+1 I use that too. Here is the chart. The article is definitely worth reading.



You need to accommodate the differing wheel loads to use the chart:

Yup, this is the way to go... in practice I just go around 80s, maybe 90's in the back since i ride more upright
Soma Roark is offline  
Old 08-14-11, 11:10 AM
  #10  
Senior Member
 
ItsJustAHill's Avatar
 
Join Date: Oct 2010
Location: NorCal
Posts: 188
Mentioned: 0 Post(s)
Tagged: 0 Thread(s)
Quoted: 0 Post(s)
Likes: 0
Liked 0 Times in 0 Posts
If your roads are rough, I would consider swapping the 700 x 23s for a set of 700 x 25s. Doesn't sound like much, but it makes a difference on bad pavement. My two road bikes are currently on Michelin Pro Optimums, 80 psi front/85 psi rear. Very good puncture resistance with these as well.
ItsJustAHill is offline  
Old 08-14-11, 11:48 AM
  #11  
Senior Member
 
digibud's Avatar
 
Join Date: Oct 2009
Location: Further North than U
Posts: 2,000

Bikes: Spec Roubaix, three Fisher Montare, two Pugs

Mentioned: 0 Post(s)
Tagged: 0 Thread(s)
Quoted: 39 Post(s)
Likes: 0
Liked 3 Times in 3 Posts
Note that Donheff's chart is referencing weight for each wheel of course and the rear wheel gets more weight. You can roughly figure your 190 lbs of weight results in 110lb of weight on the rear wheel and 100lb for the front (if your bike weighed about 20lb with tool kit and such). It doesn't matter if you're a few lbs off on those numbers. That would show you good starting points of about 110lb of pressure for the rear and 100 for the front. Dropping each of them 10lbs won't, in my experience, make much difference with regard to flats. It won't be too low to cause a pinch or so low it would pick up anything worse. Tire type and where you ride will have a much greater effect. My wife rides to my right most of the time and gets many more flats than I do because she is more apt to be catching worse junk. I've gotten one flat in the last 1000 mi this summer and she has probably gotten 4 before she decided to put on Gatorskins. The Gatorskins make a huge difference in comparison to our preferred Conti 4000S which I still use for day to day riding. I used my Gators for my recent Century+ ride. I also recommend 25C. The weight difference is minimal, as is the rolling resistance, but the lower pressure really does make the ride more comfortable. With your larger tires you can drop even more pressure before worrying about pinch flats. I can drop my 2.25 studded tires to 15lb if I want. You could drop a set of 25C to 85lb rear (I think) and get away with it safely. The horrible thing about pinch flats is they can happen in multiple places. You can end up with four holes in a tire. I only carry compressed air so they really have to be avoided! Just stay off really nasty roads like they have in Colorado and Alaska and you'll be OK.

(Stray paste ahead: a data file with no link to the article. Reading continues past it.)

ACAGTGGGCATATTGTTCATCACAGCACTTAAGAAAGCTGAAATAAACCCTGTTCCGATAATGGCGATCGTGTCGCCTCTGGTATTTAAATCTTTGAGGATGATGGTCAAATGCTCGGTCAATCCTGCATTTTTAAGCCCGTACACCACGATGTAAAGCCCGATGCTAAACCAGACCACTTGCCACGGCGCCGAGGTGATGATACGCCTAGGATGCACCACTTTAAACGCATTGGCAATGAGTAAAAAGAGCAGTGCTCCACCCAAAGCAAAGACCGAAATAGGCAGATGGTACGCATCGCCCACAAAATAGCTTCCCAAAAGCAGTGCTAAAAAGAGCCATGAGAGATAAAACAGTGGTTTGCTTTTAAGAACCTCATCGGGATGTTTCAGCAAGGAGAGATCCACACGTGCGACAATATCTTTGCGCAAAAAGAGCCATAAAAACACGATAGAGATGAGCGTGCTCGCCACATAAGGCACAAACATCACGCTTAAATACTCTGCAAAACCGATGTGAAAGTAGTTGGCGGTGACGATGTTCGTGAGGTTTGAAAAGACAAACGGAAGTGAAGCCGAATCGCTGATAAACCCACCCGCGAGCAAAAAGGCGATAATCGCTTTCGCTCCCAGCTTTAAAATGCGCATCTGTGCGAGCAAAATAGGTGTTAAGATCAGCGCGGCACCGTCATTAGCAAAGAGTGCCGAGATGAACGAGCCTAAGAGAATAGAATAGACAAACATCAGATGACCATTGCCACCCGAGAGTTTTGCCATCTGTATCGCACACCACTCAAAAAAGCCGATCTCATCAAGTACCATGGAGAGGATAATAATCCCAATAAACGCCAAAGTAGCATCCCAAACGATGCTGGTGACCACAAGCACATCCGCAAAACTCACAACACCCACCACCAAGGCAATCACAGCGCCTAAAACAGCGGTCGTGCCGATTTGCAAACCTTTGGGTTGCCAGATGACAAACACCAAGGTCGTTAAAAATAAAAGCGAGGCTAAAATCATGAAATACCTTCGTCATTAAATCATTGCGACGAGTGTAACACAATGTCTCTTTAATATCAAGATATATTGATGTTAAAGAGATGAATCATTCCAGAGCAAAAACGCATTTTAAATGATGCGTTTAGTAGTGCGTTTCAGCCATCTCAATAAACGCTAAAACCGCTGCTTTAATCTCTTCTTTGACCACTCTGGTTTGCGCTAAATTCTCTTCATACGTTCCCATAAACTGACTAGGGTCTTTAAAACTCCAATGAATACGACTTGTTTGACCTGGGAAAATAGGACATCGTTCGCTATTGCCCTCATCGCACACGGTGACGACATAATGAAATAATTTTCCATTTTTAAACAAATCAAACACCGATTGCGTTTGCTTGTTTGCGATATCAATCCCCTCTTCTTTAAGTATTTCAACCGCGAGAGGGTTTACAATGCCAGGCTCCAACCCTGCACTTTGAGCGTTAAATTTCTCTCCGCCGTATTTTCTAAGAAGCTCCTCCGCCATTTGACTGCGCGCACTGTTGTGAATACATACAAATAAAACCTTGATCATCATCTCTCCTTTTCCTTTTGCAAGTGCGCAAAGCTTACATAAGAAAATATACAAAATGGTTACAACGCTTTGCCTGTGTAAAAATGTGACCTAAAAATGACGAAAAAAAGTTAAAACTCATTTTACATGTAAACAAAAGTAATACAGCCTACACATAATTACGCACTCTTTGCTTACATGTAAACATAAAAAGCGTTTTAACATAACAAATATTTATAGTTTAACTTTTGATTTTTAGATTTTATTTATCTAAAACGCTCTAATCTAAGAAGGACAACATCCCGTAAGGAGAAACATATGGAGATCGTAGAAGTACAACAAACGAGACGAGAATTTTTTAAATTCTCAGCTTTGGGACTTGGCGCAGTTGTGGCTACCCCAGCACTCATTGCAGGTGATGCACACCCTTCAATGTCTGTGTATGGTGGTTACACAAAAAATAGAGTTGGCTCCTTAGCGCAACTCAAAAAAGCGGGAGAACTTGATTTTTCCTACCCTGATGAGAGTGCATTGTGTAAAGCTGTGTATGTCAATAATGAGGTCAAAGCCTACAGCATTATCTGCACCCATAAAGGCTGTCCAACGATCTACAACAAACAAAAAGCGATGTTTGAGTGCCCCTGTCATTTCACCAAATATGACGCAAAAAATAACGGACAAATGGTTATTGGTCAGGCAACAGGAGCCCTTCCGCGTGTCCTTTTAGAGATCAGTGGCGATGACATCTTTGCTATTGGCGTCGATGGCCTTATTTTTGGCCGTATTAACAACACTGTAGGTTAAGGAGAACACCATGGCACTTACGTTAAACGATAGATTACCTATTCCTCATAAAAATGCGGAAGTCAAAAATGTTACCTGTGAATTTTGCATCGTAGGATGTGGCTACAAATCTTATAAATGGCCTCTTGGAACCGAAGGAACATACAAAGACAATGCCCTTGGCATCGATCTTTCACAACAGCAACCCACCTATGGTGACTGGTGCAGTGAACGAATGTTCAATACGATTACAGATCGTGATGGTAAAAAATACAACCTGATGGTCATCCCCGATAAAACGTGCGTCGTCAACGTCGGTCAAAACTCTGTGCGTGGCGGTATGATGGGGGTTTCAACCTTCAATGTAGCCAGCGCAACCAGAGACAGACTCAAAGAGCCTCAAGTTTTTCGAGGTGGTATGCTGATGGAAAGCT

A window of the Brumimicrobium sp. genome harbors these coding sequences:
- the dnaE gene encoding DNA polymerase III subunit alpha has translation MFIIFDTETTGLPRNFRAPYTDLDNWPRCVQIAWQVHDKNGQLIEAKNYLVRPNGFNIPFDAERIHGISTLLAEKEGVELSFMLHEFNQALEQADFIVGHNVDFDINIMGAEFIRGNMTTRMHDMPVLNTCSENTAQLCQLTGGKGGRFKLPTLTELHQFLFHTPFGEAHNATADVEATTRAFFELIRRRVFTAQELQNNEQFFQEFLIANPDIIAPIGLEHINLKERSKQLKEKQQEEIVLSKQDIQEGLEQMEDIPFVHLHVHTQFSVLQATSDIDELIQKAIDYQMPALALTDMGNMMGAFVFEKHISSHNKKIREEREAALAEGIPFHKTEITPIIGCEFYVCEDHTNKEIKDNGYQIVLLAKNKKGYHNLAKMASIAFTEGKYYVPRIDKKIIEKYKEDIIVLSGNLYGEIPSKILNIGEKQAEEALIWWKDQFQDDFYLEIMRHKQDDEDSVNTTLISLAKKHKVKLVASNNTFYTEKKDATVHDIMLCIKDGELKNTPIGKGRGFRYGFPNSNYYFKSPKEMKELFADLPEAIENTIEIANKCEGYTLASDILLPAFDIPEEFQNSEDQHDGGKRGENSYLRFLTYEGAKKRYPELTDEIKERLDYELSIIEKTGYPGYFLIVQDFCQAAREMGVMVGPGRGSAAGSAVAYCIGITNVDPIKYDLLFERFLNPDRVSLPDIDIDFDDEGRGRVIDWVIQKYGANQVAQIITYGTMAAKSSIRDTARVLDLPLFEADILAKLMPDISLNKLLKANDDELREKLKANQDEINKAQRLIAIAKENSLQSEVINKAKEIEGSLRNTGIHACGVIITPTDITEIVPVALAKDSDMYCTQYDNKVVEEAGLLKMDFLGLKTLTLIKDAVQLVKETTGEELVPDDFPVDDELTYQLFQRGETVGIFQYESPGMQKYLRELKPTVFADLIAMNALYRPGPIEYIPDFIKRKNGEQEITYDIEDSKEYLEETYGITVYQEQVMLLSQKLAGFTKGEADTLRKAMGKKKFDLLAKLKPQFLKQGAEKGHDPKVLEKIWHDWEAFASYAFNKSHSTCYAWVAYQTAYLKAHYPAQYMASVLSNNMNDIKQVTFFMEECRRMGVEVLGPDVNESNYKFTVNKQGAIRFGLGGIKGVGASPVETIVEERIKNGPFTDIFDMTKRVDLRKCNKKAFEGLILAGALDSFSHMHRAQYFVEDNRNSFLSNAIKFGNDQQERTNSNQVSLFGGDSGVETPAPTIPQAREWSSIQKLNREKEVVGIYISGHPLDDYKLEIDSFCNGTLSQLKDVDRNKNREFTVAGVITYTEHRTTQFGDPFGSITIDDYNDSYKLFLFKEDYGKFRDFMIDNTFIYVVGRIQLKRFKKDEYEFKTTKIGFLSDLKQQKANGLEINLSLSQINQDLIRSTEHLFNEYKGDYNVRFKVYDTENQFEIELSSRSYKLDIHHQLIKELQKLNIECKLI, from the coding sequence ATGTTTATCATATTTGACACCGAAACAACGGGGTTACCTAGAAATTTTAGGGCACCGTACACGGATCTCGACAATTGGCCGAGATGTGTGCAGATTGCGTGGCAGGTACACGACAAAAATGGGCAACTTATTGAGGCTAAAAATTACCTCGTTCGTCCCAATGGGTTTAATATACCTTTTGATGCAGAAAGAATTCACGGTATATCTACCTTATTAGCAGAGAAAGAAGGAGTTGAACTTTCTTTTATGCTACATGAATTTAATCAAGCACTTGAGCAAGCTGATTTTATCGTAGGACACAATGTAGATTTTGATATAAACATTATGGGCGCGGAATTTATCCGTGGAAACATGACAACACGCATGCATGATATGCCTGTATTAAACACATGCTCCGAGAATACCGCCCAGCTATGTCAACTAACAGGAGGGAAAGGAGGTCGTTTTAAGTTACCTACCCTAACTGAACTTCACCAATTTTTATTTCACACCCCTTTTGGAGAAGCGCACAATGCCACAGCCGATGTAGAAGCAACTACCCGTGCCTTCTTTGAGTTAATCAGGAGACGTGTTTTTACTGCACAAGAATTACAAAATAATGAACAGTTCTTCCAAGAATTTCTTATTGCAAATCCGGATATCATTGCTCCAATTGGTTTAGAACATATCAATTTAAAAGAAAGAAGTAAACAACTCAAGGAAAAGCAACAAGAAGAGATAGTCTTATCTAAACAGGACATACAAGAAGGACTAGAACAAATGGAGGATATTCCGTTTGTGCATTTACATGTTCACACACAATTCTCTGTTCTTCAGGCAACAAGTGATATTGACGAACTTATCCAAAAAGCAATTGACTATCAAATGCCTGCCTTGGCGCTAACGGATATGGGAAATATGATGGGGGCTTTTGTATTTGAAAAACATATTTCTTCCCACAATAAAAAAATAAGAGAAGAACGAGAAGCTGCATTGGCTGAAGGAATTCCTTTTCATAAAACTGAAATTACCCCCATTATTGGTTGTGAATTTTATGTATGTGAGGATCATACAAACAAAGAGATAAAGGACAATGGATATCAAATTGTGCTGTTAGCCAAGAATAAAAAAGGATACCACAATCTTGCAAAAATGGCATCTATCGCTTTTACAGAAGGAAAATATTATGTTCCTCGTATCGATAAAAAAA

Last edited by digibud; 08-14-11 at 11:49 AM. Reason: clarify
digibud is offline  
Old 08-14-11, 03:57 PM
  #12  
Senior Member
Thread Starter
 
Join Date: May 2008
Posts: 2,712
Mentioned: 1 Post(s)
Tagged: 0 Thread(s)
Quoted: 41 Post(s)
Likes: 0
Liked 1 Time in 1 Post
Would a summary of: "Use the charts and experiment. Whatever feels good and doesn't give you flats is good." be fairly accurate? That certainly is what I've gotten from this thread. Of course I could be off base a little, or a lot.
ModeratedUser150120149 is offline  
Old 08-14-11, 04:13 PM
  #13  
Procrastinateur supreme
 
CrankyFranky's Avatar
 
Join Date: Sep 2006
Location: Franko barada nikto
Posts: 1,216

Bikes: Enough bikes...for today!

Mentioned: 2 Post(s)
Tagged: 0 Thread(s)
Quoted: 34 Post(s)
Liked 3 Times in 2 Posts
Originally Posted by HawkOwl
Would a summary of: "Use the charts and experiment. Whatever feels good and doesn't give you flats is good." be fairly accurate? That certainly is what I've gotten from this thread. Of course I could be off base a little, or a lot.
The caveat is simply that if you are riding in conditions which present large angular trap rock, etc. then you should forget about comfort achieved by slightly lowered pressure. So long as you've got modern rims and don't blow 'em off at max pressure, that's where i'd be. I just hate pinch flats.
CrankyFranky is offline  
Old 08-14-11, 04:23 PM
  #14  
Banned.
 
DnvrFox's Avatar
 
Join Date: Aug 2001
Posts: 20,917
Mentioned: 0 Post(s)
Tagged: 0 Thread(s)
Quoted: 0 Post(s)
Likes: 0
Liked 12 Times in 10 Posts
120 psi front and back 700x25's 210 lbs. Done this for 13 years now, never a problem.
DnvrFox is offline  
Old 08-14-11, 04:58 PM
  #15  
Senior Member
 
digibud's Avatar
 
Join Date: Oct 2009
Location: Further North than U
Posts: 2,000

Bikes: Spec Roubaix, three Fisher Montare, two Pugs

Mentioned: 0 Post(s)
Tagged: 0 Thread(s)
Quoted: 39 Post(s)
Likes: 0
Liked 3 Times in 3 Posts
I think Hawk Owl's got it. Some folks are tough enough they can run high pressure and not care. Others need to get as gentle a ride as possible. Both of my shoulders have fully torn rotator cuffs. 120 in both tires would be a literal pain for me. A chart...or the max pressure on the tire is a good starting point then experience will eventually take over. I experienced my wife's tire right into a pinch flat at one point...but now we have even more experience and she has as soft a ride as is reasonable. If I'd just pumped to 120 she'd be running for years with unnecessary harshness.
digibud is offline  
Old 08-14-11, 05:20 PM
  #16  
Senior Member
 
ericm979's Avatar